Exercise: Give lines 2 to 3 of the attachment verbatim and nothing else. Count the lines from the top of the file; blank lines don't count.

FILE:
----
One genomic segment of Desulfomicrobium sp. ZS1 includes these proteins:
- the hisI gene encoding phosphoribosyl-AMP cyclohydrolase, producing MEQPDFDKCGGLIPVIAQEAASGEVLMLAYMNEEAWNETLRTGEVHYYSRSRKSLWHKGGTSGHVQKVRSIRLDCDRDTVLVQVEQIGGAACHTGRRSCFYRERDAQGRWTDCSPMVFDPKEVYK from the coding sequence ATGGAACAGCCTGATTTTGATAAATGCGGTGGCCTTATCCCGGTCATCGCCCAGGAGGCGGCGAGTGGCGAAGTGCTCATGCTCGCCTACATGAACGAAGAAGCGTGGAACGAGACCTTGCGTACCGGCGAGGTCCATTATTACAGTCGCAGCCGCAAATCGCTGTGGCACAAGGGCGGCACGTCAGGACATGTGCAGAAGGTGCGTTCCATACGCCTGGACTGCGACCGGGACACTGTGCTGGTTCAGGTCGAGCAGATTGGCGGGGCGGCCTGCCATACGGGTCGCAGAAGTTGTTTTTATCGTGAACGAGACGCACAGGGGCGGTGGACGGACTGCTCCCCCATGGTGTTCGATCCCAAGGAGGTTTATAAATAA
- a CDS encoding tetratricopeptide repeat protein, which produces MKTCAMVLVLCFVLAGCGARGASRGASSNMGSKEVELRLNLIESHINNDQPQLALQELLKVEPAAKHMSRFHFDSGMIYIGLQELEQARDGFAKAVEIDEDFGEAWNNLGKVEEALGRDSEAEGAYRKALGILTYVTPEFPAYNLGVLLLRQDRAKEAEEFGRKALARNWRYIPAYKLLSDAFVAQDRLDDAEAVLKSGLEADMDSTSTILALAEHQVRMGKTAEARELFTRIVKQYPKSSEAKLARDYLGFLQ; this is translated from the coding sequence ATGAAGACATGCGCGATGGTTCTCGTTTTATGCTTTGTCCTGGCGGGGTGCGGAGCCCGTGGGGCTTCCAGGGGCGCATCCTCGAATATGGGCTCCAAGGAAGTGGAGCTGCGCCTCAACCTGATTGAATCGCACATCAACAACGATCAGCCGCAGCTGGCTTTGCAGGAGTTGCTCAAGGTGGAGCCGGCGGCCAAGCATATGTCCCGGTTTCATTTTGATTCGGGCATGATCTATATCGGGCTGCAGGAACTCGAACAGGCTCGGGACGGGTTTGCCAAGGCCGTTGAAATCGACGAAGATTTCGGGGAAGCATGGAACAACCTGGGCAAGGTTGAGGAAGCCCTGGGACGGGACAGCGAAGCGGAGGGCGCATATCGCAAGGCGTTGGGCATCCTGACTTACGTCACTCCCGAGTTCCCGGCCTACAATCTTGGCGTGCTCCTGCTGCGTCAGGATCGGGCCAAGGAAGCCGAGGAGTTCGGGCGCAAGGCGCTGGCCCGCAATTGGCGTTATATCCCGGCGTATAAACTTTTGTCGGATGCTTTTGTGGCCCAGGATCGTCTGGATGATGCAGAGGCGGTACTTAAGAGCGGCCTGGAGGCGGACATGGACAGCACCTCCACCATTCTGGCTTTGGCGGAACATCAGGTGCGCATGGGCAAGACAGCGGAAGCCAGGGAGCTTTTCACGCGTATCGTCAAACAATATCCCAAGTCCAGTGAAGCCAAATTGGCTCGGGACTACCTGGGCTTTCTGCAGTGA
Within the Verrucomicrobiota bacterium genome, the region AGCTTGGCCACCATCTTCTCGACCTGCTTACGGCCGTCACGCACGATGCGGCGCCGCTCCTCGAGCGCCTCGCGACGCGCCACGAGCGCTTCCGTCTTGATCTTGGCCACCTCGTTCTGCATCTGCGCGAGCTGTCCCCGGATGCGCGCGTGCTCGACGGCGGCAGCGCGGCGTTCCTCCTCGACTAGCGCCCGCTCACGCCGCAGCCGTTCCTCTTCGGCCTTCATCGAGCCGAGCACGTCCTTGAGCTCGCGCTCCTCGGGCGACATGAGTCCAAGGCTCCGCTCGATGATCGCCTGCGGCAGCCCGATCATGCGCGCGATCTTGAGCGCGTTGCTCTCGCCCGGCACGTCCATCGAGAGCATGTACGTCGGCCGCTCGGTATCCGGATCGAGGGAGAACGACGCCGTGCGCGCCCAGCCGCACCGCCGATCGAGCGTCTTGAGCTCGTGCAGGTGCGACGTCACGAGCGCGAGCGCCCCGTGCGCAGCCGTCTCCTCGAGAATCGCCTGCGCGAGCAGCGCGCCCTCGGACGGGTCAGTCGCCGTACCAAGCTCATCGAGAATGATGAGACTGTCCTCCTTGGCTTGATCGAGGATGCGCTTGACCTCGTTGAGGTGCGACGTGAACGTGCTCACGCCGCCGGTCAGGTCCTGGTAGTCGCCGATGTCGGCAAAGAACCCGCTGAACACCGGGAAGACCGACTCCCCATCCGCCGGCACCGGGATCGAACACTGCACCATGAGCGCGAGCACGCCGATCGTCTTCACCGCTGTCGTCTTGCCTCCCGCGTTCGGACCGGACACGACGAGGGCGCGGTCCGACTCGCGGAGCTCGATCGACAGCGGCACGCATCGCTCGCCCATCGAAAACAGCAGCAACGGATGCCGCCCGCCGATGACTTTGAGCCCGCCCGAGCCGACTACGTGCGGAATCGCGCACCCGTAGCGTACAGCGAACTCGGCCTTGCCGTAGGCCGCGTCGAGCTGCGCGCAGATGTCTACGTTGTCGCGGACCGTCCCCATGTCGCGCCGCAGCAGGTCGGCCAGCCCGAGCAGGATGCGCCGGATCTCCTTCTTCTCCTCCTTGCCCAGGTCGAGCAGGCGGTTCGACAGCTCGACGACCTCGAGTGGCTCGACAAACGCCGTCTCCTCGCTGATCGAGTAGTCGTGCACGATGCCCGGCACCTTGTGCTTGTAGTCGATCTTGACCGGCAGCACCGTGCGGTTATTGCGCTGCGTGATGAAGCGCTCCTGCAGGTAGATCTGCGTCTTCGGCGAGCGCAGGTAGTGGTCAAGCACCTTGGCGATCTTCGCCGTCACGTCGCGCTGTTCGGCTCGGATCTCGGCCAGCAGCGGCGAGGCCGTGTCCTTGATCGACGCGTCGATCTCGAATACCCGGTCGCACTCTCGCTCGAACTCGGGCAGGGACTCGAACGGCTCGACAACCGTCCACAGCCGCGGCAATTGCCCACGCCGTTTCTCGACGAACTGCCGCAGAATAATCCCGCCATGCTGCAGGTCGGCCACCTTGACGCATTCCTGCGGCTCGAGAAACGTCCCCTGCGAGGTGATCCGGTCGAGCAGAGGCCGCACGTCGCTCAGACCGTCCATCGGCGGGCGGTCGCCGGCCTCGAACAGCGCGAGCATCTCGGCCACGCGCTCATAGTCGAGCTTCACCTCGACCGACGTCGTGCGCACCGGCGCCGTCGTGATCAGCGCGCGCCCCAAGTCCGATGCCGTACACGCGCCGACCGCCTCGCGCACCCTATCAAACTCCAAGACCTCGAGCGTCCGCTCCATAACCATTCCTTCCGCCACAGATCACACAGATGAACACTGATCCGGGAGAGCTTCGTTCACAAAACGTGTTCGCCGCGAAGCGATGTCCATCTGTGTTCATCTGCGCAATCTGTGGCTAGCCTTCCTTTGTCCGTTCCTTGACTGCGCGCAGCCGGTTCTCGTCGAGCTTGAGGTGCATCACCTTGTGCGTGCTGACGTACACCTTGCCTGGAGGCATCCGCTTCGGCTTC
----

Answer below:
- the hisI gene encoding phosphoribosyl-AMP cyclohydrolase, producing MEQPDFDKCGGLIPVIAQEAASGEVLMLAYMNEEAWNETLRTGEVHYYSRSRKSLWHKGGTSGHVQKVRSIRLDCDRDTVLVQVEQIGGAACHTGRRSCFYRERDAQGRWTDCSPMVFDPKEVYK from the coding sequence ATGGAACAGCCTGATTTTGATAAATGCGGTGGCCTTATCCCGGTCATCGCCCAGGAGGCGGCGAGTGGCGAAGTGCTCATGCTCGCCTACATGAACGAAGAAGCGTGGAACGAGACCTTGCGTACCGGCGAGGTCCATTATTACAGTCGCAGCCGCAAATCGCTGTGGCACAAGGGCGGCACGTCAGGACATGTGCAGAAGGTGCGTTCCATACGCCTGGACTGCGACCGGGACACTGTGCTGGTTCAGGTCGAGCAGATTGGCGGGGCGGCCTGCCATACGGGTCGCAGAAGTTGTTTTTATCGTGAACGAGACGCACAGGGGCGGTGGACGGACTGCTCCCCCATGGTGTTCGATCCCAAGGAGGTTTATAAATAA
- a CDS encoding tetratricopeptide repeat protein, which produces MKTCAMVLVLCFVLAGCGARGASRGASSNMGSKEVELRLNLIESHINNDQPQLALQELLKVEPAAKHMSRFHFDSGMIYIGLQELEQARDGFAKAVEIDEDFGEAWNNLGKVEEALGRDSEAEGAYRKALGILTYVTPEFPAYNLGVLLLRQDRAKEAEEFGRKALARNWRYIPAYKLLSDAFVAQDRLDDAEAVLKSGLEADMDSTSTILALAEHQVRMGKTAEARELFTRIVKQYPKSSEAKLARDYLGFLQ; this is translated from the coding sequence ATGAAGACATGCGCGATGGTTCTCGTTTTATGCTTTGTCCTGGCGGGGTGCGGAGCCCGTGGGGCTTCCAGGGGCGCATCCTCGAATATGGGCTCCAAGGAAGTGGAGCTGCGCCTCAACCTGATTGAATCGCACATCAACAACGATCAGCCGCAGCTGGCTTTGCAGGAGTTGCTCAAGGTGGAGCCGGCGGCCAAGCATATGTCCCGGTTTCATTTTGATTCGGGCATGATCTATATCGGGCTGCAGGAACTCGAACAGGCTCGGGACGGGTTTGCCAAGGCCGTTGAAATCGACGAAGATTTCGGGGAAGCATGGAACAACCTGGGCAAGGTTGAGGAAGCCCTGGGACGGGACAGCGAAGCGGAGGGCGCATATCGCAAGGCGTTGGGCATCCTGACTTACGTCACTCCCGAGTTCCCGGCCTACAATCTTGGCGTGCTCCTGCTGCGTCAGGATCGGGCCAAGGAAGCCGAGGAGTTCGGGCGCAAGGCGCTGGCCCGCAATTGGCGTTATATCCCGGCGTATAAACTTTTGTCGGATGCTTTTGTGGCCCAGGATCGTCTGGATGATGCAGAGGCGGTACTTAAGAGCGGCCTGGAGGCGGACATGGACAGCACCTCCACCATTCTGGCTTTGGCGGAACATCAGGTGCGCATGGGCAAGACAGCGGAAGCCAGGGAGCTTTTCACGCGTATCGTCAAACAATATCCCAAGTCCAGTGAAGCCAAATTGGCTCGGGACTACCTGGGCTTTCTGCAGTGA